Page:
Wouldn’t it be nice if you could always access your data from anywhere?

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A business idea starts simply enough: You identify a need, and then you fill it. It seems that a number of innovative entrepreneurs have identified the need to access data from mobile devices no matter where it’s stored, and we’re seeing an explosion of solutions designed to address that need.

Where is your data? Mine is all over the place. I have data stored locally on my PCs and tablets, and data stored on external USB hard drives, and data stored across various cloud-based services including iCloud, SkyDrive, Google Drive, Box, Dropbox, and possibly others I’ve forgotten about. Some of the data is redundant—duplicates of data stored elsewhere—and I do my best to consolidate the data I really need in one place, but there’s still an opportunity there for a provider to give me a tool that just lets me access all of it no matter what device or platform I’m using.

Box believes you should be able to
access and share content from anywhere.

Box is certainly striving to achieve such a vision. It may be viewed at face value as a cloud storage service, but the underlying philosophy that drives Box is the idea that people should be able to access and share their content from anywhere. Box is arguably closer to that goal than any other—providing access to data from Windows, Mac, iOS, Android, Windows Phone, and pretty much anything or anywhere with access to the Web. Box is also one of the first big players to develop an app for Windows 8.

I’m a huge fan of Box, and I use Box on most—if not all—of the platforms it’s available on. It is my primary repository for the data I need access to. However, Box is a Box-centric solution. I only have access to the data that I have stored in the appropriate folder to be automatically synced, or that I have taken the time to manually upload to the cloud. If I need a file that I saved to the desktop of my MacBook Air while I’m away from my desk, Box won’t help me.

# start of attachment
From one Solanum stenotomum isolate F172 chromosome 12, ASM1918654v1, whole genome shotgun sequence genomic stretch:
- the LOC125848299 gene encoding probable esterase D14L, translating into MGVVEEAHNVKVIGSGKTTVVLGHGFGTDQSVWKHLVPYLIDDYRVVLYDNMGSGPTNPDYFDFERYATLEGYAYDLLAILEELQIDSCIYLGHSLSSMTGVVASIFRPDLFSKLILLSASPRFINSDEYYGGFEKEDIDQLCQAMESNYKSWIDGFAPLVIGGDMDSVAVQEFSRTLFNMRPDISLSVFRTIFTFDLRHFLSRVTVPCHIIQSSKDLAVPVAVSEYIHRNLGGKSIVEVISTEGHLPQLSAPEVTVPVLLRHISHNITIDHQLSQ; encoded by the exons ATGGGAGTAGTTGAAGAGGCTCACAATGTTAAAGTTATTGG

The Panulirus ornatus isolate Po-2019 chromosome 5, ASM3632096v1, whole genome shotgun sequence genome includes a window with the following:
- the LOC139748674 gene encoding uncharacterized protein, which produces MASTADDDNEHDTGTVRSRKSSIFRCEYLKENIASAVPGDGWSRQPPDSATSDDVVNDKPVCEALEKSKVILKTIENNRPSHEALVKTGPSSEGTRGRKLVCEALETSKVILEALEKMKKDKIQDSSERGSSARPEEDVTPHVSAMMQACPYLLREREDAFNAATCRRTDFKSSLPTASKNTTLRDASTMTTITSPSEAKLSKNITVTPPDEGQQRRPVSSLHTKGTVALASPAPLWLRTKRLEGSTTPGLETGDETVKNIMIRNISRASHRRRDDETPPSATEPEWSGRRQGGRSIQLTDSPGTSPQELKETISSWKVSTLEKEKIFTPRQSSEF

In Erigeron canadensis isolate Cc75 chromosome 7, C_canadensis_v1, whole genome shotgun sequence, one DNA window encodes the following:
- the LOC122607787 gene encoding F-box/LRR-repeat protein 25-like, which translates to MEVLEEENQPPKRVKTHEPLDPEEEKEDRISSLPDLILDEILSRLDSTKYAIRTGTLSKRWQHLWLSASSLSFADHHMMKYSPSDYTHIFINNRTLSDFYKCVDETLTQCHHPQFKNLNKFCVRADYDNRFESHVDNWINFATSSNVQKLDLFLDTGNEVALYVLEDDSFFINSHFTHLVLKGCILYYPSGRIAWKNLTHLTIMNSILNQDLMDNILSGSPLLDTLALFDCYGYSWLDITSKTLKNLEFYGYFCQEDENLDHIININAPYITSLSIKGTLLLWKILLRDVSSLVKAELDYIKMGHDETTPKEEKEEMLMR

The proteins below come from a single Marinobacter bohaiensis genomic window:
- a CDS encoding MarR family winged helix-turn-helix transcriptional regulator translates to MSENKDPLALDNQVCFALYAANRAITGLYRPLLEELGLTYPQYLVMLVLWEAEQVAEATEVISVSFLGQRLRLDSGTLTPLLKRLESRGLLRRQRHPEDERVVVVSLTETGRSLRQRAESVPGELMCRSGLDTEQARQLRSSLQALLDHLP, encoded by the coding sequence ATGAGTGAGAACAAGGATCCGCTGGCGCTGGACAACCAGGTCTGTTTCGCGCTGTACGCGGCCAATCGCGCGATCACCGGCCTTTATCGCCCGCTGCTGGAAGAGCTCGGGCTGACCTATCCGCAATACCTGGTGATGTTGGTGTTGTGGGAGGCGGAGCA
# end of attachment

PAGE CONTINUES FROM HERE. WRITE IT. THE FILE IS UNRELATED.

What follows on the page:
Younity recently saved me in this exact situation. Younity scans the data on your Windows and Mac OS X PCs, and makes that data seamlessly available to your iPhone and iPad via an iOS app. Younity is limited, though, in that it only scans local drives—so data on my external drives is not indexed, and the app is strictly iOS, so it won’t help Android or Windows Phone users.

internet data
Ubiquitous, cross-platform access to files would be data utopia.

There are a couple new approaches in the works that promise more ubiquitous cross-platform access to data. First, there’s Documents.Me. Documents.Me is also iOS-centric. It claims to provide access to data from your computer, as well as data stored in Dropbox or Google Drive, and it will scan your email, too. It has slightly broader application than Younity, but not by much.

YouSendIt has its eyes on a bigger, “cloud-nostic future” as the company has dubbed it. YouSendIt already offers a data storage and file-sharing platform a la Box, and the company recently acquired Found Software. Found develops technologies to enable users to find and discover their files and data across devices and cloud services. Blending YouSendIt with the capabilities acquired with Found could be a big step toward a more platform-agnostic approach.

In a perfect world all of your data would be available to you no matter where you stored it, and no matter what operating system or mobile device you’re trying to access it from. We’re not there, but it seems there are some startups that are at least trying to keep us heading in that direction.

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